Set 2000 years in the future, Wayward Pines chronicles the effort to preserve a slice of humanity from before a genetic mutation changed the landscape of the world as we know it.
As I sit to write this review, I realize that I never covered Wayward Pines season 1. That’s a shame because this would be the opportune time to compare the two seasons. Before I continue, I’ll give a brief rundown of season one.
Wayward Pines began as a limited series event on FOX, based on the novels by Blake Crouch and produced by M. Night Shyamalan. As a limited series, it was meant to be a 10-episode event, and it was meant to be a complete story, going through the plot of all of the books and reaching a conclusion by the finale.
Within the first season of Wayward Pines, secret service agent Ethan Burke (Matt Dillon), after being in an accident, wakes up in a small Idaho town called Wayward Pines. He soon finds that nothing about this town is normal. It’s like a model town, and nothing is real. Every person in the town is going through a similar situation, where they were suddenly brought to Wayward Pines with no explanation. You have to answer the phone every time it rings. You can’t talk about your past life before Wayward Pines. If the rules are broken, there are executions in the street. Everyone is trapped within the walls. It’s even weirder when you realize that every person has a skewed perception of how long they’ve been there; Ethan has only been in Wayward Pines for a few days, but a fellow agent in the town claims to have been there for 12 years.
As the series progressed, it delved more into the mystery of Wayward Pines. It was weird. It was intriguing. It brought in some deception and science fiction. The actors involved were all great. I loved it, was a huge fan. I recommend the first season of Wayward Pines as a complete story in itself.
When I heard that Wayward Pines was coming back for a second season, I was taken by surprise. Since the first season had gone through all of the source material, I had no idea where the second season was planning to go. I was worried to say the least.
The second season of Wayward Pines relies on an entirely new cast of characters. Many characters from season one are classified as recurring, and the second season disposes of them as soon as possible. I felt that the first half of the second season was incredibly hard to get into.
I wasn’t as big of a fan of the new characters, and it felt like the mysterious allure of Wayward Pines was completely gone. Well, it was gone! The intended series finale from season one had uncovered everything there was to uncover. It was hard to be on the same side as new characters waking up in Wayward Pines when, as a viewer, you already knew what was going on.
The main character within season two is a doctor named Theo Yedlin, played by Jason Patric. I never really felt anything for him. He made me angry most of the time. As a viewer, you disagree with the methods of the people running Wayward Pines, but I didn’t really appreciate Theo just coming in and thinking he knew how to run the place. I was much more interested in other characters, such as Djimon Hounsou’s CJ, Nimrat Kaur’s Rebecca, and Kacey Rohl’s Kerry. I found them to be much more compelling.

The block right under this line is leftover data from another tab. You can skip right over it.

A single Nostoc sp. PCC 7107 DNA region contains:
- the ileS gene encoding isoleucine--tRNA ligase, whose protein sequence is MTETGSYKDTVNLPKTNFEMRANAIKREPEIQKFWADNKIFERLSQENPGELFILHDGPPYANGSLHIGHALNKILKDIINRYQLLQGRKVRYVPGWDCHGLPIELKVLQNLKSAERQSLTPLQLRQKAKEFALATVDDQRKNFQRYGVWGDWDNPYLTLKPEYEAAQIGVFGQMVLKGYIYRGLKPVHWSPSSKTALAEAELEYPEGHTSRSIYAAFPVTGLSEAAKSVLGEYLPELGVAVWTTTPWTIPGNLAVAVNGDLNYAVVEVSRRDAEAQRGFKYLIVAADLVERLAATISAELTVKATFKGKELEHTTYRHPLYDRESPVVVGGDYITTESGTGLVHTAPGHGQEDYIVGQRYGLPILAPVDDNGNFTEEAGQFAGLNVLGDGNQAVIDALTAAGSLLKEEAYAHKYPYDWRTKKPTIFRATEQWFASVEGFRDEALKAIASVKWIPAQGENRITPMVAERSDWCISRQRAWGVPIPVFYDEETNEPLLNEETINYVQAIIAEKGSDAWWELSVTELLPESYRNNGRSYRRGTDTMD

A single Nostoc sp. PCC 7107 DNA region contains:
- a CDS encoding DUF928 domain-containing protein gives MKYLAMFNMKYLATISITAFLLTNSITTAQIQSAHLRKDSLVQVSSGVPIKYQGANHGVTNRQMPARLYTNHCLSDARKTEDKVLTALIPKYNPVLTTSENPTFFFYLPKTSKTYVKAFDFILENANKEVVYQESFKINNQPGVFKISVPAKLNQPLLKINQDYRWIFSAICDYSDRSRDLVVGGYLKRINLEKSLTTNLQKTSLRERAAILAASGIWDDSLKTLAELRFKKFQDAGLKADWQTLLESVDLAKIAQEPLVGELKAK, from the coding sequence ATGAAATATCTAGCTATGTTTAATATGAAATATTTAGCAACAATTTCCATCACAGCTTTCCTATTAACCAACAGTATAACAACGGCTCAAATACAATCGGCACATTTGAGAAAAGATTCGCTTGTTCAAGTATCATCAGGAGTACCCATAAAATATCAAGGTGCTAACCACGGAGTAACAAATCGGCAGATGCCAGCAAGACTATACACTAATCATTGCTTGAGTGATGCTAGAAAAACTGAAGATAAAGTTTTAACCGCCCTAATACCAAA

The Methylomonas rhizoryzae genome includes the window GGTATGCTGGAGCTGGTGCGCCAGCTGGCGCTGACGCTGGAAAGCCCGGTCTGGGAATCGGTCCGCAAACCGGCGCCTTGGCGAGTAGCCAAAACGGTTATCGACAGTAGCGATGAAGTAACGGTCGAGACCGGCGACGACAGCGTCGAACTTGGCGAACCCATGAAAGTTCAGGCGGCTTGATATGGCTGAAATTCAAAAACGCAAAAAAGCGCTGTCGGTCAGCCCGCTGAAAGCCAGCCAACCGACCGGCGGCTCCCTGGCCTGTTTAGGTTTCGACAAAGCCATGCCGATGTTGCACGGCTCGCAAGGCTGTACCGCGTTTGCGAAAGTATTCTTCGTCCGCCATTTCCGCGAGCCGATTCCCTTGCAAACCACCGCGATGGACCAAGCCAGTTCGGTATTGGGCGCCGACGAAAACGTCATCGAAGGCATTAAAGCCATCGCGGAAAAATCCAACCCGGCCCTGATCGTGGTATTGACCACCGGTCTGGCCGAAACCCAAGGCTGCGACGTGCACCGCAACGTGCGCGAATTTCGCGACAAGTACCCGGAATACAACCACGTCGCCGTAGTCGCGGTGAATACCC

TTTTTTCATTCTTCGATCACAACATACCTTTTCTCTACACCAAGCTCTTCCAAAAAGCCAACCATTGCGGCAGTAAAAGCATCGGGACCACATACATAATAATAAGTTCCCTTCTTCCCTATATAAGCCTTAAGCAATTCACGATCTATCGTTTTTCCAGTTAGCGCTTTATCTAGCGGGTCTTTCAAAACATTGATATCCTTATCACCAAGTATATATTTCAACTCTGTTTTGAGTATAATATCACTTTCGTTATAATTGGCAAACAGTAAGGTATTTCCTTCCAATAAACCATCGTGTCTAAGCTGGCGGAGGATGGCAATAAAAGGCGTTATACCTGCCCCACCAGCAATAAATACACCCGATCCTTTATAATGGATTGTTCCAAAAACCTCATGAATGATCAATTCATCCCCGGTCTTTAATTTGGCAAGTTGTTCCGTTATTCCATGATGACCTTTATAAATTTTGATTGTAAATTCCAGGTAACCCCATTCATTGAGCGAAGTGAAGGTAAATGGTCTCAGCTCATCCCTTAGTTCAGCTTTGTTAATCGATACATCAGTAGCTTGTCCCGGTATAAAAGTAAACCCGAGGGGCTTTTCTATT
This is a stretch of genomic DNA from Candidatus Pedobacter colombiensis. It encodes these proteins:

As the season progressed, I will say that it did get better. The second season focused heavily on the “Abbies,” a name given to humans who underwent the genetic mutations that the people of Wayward Pines were able to avoid with their cryogenic sleep. The season debates whether they really are an inferior form of humanity or a progression of it. These were the issues that I was most intrigued by.
The season throws in some mind bending moments that harken back to the first season, but overall, Wayward Pines season two feels like a completely different show when compared to the first season. Where season one focused on the mystery of the situation, season two is far more science fiction. I’m currently unsure if the show will be renewed for a third season, but if it does, I’ll once again be worried about where it plans to go.
I would wholeheartedly recommend the first season of Wayward Pines, but for the series as a whole, I’m still up in the air. If you’re a fan of science fiction, genetic mutation, life after the end of the world, you may very well enjoy it. If you find yourself yawning at the thought of finding ways to feed people in a desolate landscape, then this may be one you want to skip.
Personally, I’m glad that I continued giving season two a chance because it did redeem itself in the end. It just took a long time to get there. If there is a season three, I will most likely be watching. It would be all new ground, and I’d be interested to see where they’d go next.